This, the last post in the series, is less about the poet and more about the poem, but it’s always good to give a little bit of history.
By the time of the First World War Binyon (August 1869 – 10 March 1943) was
Portrait of Laurence Binyon by William Strang (Photo credit: Wikipedia)
too old for service, although in 1915 he volunteered at a British hospital for French soldiers, Hôpital Temporaire d’Arc-en-Barrois, Haute-Marne, France, working briefly as a hospital orderly. He returned in the summer of 1916 and took care of soldiers taken in from the Verdun battlefield.
Moved by the opening of the Great War and the already high number of casualties of the British Expeditionary Force, in 1914 Laurence Binyon wrote his For the Fallen, with its Ode of Remembrance, as he was visiting the cliffs near Pentire Head in north Cornwall (where a plaque commemorates it nowadays.) The piece was published by The Times newspaper in September, when public feeling was affected by the recent Battle of Marne. The Ode of Remembrance (the third and fourth [more recently just the fourth] stanzas of For the Fallen) became the centre piece of the remembrance services in Britain and Her Empire. Over time it was claimed as a tribute to all casualties of war, regardless of nation. It seems to me a fitting way to end this series. Before we get down to the poem, I would like first to close on the reflection that of the 9 poets I have mentioned who saw action in the First World War, only 3 (Sassoon, Graves and Blunden) survived to see its end. That’s a survival ratio of 1/3, for you maths buffs out there. Anyway, just a thought. Now here she is.
The Ode of Remembrance
They went with songs to the battle, they were young.
Straight of limb, true of eyes, steady and aglow.
They were staunch to the end against odds uncounted,
They fell with their faces to the foe.
They shall grow not old, as we that are left grow old:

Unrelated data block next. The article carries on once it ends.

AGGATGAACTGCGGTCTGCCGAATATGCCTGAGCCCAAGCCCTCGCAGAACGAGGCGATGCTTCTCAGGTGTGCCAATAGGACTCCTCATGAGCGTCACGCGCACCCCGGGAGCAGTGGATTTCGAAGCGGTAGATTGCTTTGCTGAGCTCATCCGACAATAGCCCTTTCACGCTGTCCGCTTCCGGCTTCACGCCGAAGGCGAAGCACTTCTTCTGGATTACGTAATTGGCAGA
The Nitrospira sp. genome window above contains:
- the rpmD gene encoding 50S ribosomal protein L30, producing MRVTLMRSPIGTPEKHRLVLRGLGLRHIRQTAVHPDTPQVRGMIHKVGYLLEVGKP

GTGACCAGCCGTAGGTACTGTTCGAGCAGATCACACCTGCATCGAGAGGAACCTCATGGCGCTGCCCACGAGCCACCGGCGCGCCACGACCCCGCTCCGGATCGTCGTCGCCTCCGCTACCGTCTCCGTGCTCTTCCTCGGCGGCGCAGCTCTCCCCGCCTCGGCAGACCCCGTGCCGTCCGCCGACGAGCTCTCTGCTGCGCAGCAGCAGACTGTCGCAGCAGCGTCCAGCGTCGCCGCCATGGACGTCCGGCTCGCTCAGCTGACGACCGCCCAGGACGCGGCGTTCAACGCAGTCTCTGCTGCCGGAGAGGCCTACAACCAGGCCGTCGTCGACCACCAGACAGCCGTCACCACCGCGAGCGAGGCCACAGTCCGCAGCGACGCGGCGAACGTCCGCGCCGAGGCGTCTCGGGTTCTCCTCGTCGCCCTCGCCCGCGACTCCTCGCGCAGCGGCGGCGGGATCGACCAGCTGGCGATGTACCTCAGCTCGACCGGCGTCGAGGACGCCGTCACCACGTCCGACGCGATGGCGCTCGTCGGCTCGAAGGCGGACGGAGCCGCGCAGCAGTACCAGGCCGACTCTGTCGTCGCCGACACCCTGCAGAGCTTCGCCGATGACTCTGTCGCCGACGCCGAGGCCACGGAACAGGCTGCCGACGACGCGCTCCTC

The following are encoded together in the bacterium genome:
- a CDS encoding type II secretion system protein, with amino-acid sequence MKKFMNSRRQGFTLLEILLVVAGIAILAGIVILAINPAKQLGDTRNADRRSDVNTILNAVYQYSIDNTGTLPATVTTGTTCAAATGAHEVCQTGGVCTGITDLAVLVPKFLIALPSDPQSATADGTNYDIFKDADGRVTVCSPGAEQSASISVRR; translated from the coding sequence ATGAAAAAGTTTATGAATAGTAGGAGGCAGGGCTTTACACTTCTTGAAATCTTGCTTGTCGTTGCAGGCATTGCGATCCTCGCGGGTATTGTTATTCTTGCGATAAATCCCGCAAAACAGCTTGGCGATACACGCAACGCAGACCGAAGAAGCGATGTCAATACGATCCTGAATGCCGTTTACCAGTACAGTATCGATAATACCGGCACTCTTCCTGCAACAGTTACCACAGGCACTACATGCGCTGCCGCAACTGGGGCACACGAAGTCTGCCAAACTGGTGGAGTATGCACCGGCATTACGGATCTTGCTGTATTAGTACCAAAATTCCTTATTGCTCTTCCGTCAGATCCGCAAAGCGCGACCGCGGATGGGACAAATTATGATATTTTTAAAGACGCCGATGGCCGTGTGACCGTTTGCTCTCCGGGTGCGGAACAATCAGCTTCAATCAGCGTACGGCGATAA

Age shall not weary them, nor the years condemn.
At the going down of the sun and in the morning,
We will remember them.
Isaac Rosenberg (Photo credit: Wikipedia)
Isaac Rosenberg (25 November 1890 – 1 April 1918) is generally considered to be one of the finest, if not the finest, war poets to write in English.
Having left school at the age of 14 to become an apprentice engraver, Rosenberg later became one of the Georgian poets, and was taken up by Laurence Binyon and Edward Marsh.
Unlike Brooke and others, who wrote of war as patriotic sacrifice, Rosenberg was critical of the conflict from its onset. However, needing employment in order to help support his mother, Rosenberg enlisted in the army in October 1915. He was assigned to the 12th Suffolk Folk Regiment, a ‘bantam’ battalion (made up of men under 5’3″). After turning down an offer to become a lance corporal, Private Rosenberg was later transferred to the 11th Battalion, The King’s Own Royal Lancaster Regiment (KORL). He was sent to the Somme on the Western Front where, having just finished night patrol, he was killed at dawn on April 1, 1918 (reports conflict over whether or not he was shot by a sniper or killed in hand to hand combat).
The poem below was described by Paul Fussell in his landmark study of the literature of the First World War as “the greatest poem of the war.” It has some breathtaking imagery and a firm narrative voice and is one of my favourite poems (if that matters to any of you!)
Break of Day in the Trenches
The darkness crumbles away
It is the same old druid Time as ever,
Only a live thing leaps my hand,
A queer sardonic rat,
As I pull the parapet’s poppy
To stick behind my ear.
Droll rat, they would shoot you if they knew
Your cosmopolitan sympathies,
Now you have touched this English hand
You will do the same to a German
Soon, no doubt, if it be your pleasure
To cross the sleeping green between.
It seems you inwardly grin as you pass
Strong eyes, fine limbs, haughty athletes,
Less chanced than you for life,
Bonds to the whims of murder,
Sprawled in the bowels of the earth,
The torn fields of France.
What do you see in our eyes
At the shrieking iron and flame
Hurled through still heavens?
What quaver -what heart aghast?
Poppies whose roots are in men’s veins
Drop, and are ever dropping;
But mine in my ear is safe,
Just a little white with the dust.